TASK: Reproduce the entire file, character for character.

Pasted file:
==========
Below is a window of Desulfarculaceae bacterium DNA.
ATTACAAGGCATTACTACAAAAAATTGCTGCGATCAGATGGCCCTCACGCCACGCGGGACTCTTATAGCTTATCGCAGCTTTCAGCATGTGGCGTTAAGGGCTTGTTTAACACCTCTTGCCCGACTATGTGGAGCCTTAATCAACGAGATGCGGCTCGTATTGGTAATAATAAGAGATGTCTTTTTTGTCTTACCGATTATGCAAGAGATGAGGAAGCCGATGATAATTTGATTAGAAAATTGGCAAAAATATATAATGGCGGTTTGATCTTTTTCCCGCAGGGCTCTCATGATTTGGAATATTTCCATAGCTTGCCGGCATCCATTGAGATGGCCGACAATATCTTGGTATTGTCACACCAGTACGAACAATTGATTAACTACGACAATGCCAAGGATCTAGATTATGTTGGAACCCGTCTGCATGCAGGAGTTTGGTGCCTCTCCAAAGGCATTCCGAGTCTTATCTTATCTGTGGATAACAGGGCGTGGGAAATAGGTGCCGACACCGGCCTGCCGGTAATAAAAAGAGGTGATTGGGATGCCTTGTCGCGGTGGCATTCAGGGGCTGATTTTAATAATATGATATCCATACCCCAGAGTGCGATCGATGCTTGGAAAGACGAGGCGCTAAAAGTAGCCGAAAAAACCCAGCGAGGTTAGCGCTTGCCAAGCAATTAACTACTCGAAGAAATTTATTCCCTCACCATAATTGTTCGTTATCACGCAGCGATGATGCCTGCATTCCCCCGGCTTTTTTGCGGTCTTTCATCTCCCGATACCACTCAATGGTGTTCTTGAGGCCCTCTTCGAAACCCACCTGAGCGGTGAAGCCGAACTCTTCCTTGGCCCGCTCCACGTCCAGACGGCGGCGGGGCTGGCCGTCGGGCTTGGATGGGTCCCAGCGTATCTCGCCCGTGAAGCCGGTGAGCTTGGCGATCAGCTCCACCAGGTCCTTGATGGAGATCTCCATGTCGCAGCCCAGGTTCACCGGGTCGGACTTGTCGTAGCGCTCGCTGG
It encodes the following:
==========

Below is a window of Desulfarculaceae bacterium DNA.
ATTACAAGGCATTACTACAAAAAATTGCTGCGATCAGATGGCCCTCACGCCACGCGGGACTCTTATAGCTTATCGCAGCTTTCAGCATGTGGCGTTAAGGGCTTGTTTAACACCTCTTGCCCGACTATGTGGAGCCTTAATCAACGAGATGCGGCTCGTATTGGTAATAATAAGAGATGTCTTTTTTGTCTTACCGATTATGCAAGAGATGAGGAAGCCGATGATAATTTGATTAGAAAATTGGCAAAAATATATAATGGCGGTTTGATCTTTTTCCCGCAGGGCTCTCATGATTTGGAATATTTCCATAGCTTGCCGGCATCCATTGAGATGGCCGACAATATCTTGGTATTGTCACACCAGTACGAACAATTGATTAACTACGACAATGCCAAGGATCTAGATTATGTTGGAACCCGTCTGCATGCAGGAGTTTGGTGCCTCTCCAAAGGCATTCCGAGTCTTATCTTATCTGTGGATAACAGGGCGTGGGAAATAGGTGCCGACACCGGCCTGCCGGTAATAAAAAGAGGTGATTGGGATGCCTTGTCGCGGTGGCATTCAGGGGCTGATTTTAATAATATGATATCCATACCCCAGAGTGCGATCGATGCTTGGAAAGACGAGGCGCTAAAAGTAGCCGAAAAAACCCAGCGAGGTTAGCGCTTGCCAAGCAATTAACTACTCGAAGAAATTTATTCCCTCACCATAATTGTTCGTTATCACGCAGCGATGATGCCTGCATTCCCCCGGCTTTTTTGCGGTCTTTCATCTCCCGATACCACTCAATGGTGTTCTTGAGGCCCTCTTCGAAACCCACCTGAGCGGTGAAGCCGAACTCTTCCTTGGCCCGCTCCACGTCCAGACGGCGGCGGGGCTGGCCGTCGGGCTTGGATGGGTCCCAGCGTATCTCGCCCGTGAAGCCGGTGAGCTTGGCGATCAGCTCCACCAGGTCCTTGATGGAGATCTCCATGTCGCAGCCCAGGTTCACCGGGTCGGACTTGTCGTAGCGCTCGCTGG
It encodes the following: